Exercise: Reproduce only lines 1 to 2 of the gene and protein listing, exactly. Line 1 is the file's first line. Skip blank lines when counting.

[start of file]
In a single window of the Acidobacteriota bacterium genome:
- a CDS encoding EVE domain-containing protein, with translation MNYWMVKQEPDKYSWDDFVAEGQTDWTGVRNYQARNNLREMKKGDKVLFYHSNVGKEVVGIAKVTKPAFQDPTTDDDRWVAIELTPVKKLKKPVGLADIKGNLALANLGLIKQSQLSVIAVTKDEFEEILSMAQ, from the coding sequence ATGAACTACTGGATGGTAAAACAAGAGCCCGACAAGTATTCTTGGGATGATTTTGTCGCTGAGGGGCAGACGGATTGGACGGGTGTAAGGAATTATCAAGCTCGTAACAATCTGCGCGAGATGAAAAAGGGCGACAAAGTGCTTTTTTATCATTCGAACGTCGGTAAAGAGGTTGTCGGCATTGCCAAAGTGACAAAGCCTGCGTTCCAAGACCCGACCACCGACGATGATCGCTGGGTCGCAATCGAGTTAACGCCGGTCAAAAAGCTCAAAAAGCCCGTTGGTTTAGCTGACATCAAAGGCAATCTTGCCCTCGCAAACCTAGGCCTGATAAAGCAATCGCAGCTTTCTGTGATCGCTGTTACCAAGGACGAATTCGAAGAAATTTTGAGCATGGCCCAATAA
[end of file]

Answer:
In a single window of the Acidobacteriota bacterium genome:
- a CDS encoding EVE domain-containing protein, with translation MNYWMVKQEPDKYSWDDFVAEGQTDWTGVRNYQARNNLREMKKGDKVLFYHSNVGKEVVGIAKVTKPAFQDPTTDDDRWVAIELTPVKKLKKPVGLADIKGNLALANLGLIKQSQLSVIAVTKDEFEEILSMAQ, from the coding sequence ATGAACTACTGGATGGTAAAACAAGAGCCCGACAAGTATTCTTGGGATGATTTTGTCGCTGAGGGGCAGACGGATTGGACGGGTGTAAGGAATTATCAAGCTCGTAACAATCTGCGCGAGATGAAAAAGGGCGACAAAGTGCTTTTTTATCATTCGAACGTCGGTAAAGAGGTTGTCGGCATTGCCAAAGTGACAAAGCCTGCGTTCCAAGACCCGACCACCGACGATGATCGCTGGGTCGCAATCGAGTTAACGCCGGTCAAAAAGCTCAAAAAGCCCGTTGGTTTAGCTGACATCAAAGGCAATCTTGCCCTCGCAAACCTAGGCCTGATAAAGCAATCGCAGCTTTCTGTGATCGCTGTTACCAAGGACGAATTCGAAGAAATTTTGAGCATGGCCCAATAA